After packing and repacking our bags more than a few times, we set-off from Noosa North Shore to hike the Cooloola Great Walk from the south to the north, ending at Rainbow Beach. Here’s a day-by-day breakdown of what to expect on the Cooloola Great Walk.

Day 1 – Noosa North Shore Track Entrance to Brahminy Walkers’ Camp

Distance: 17.3km
Duration: app. 6hr

Day one is all about getting into the rhythm and a taste of the scenery that’s to come over the next week on the Cooloola Great Walk.

After walking through plains of stunning wildflowers (late winter to spring), you’ll find yourself hiking along the beach highway that is Noosa North Shore. Making it to Teewah around lunchtime, you can take a detour to climb Mount Seawah (only 300m return) shortly afterwards for fantastic coastal views.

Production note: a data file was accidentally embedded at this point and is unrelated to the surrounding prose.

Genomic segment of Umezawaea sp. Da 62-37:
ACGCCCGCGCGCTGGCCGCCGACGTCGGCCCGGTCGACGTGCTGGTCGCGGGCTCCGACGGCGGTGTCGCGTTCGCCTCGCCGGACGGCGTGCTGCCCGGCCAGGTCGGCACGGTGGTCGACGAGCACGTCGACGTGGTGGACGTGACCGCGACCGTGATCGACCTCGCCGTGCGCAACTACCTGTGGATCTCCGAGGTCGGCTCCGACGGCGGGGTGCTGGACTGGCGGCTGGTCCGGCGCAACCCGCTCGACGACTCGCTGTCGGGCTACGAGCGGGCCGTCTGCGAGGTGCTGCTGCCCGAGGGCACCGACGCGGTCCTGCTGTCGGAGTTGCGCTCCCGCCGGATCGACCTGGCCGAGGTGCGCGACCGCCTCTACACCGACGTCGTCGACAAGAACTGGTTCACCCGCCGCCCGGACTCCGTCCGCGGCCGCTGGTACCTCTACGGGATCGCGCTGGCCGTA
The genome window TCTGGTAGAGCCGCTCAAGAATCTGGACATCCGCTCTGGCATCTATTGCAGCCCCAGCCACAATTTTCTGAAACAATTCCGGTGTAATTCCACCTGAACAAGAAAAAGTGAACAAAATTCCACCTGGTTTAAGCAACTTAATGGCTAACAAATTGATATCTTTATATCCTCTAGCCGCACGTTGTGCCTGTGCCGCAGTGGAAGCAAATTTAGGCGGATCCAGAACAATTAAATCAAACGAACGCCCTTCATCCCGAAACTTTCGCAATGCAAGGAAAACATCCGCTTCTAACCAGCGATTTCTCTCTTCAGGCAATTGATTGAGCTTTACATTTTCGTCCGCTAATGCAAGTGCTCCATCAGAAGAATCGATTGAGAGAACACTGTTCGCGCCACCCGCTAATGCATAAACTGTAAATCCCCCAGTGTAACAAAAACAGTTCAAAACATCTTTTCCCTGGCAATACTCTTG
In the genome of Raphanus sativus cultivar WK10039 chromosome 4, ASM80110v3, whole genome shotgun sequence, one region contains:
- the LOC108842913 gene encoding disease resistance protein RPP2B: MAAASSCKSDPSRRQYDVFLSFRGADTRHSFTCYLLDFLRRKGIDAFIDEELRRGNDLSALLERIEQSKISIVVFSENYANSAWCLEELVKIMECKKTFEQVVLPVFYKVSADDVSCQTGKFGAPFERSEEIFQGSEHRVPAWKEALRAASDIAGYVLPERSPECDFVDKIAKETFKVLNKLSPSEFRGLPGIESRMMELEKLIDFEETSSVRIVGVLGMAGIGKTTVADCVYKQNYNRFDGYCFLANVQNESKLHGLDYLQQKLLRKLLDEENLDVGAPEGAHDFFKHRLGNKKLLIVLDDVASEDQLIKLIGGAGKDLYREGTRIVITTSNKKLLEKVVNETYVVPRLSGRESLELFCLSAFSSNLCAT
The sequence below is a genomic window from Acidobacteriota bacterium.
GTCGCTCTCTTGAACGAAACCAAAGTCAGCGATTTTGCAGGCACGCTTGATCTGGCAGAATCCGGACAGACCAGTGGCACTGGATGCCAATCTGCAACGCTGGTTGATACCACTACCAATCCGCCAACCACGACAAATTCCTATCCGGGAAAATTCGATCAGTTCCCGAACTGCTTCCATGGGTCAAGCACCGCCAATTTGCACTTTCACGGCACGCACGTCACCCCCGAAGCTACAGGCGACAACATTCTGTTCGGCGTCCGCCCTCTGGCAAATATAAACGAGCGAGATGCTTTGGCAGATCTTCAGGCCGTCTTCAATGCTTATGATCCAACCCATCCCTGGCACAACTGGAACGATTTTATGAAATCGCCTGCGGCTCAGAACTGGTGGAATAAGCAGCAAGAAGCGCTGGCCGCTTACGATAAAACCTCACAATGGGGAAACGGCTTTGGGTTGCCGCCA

After 17.3km and around six hours of walking time, pitch your tent at Brahminy Walkers’ Camp with plenty of time to enjoy the sunset over Lake Cootharaba.


In Search Of A Rainbow // The Cooloola Great Walk (QLD) Jesse Lindemann, hiker, beach, backpack, sand dunes, ocean, waves

Day 2 – Brahminy Walkers’ Camp to Dutgee Walkers’ Camp

Distance: 20.3km
Duration: app. 7hr

This is probably the most challenging but also rewarding day of the hike. The coastal views from the sandy track soon after leaving camp are simply breathtaking.

After enjoying the refreshing coolness of the hike’s first rainforest, you’ll be ready to test your navigation skills and resilience with the more than 1km uphill soft sand crossing of the Cooloola Sand Patch. The reward is lunch with spectacular views and the knowledge that it’s all downhill to camp alongside the Noosa Everglades.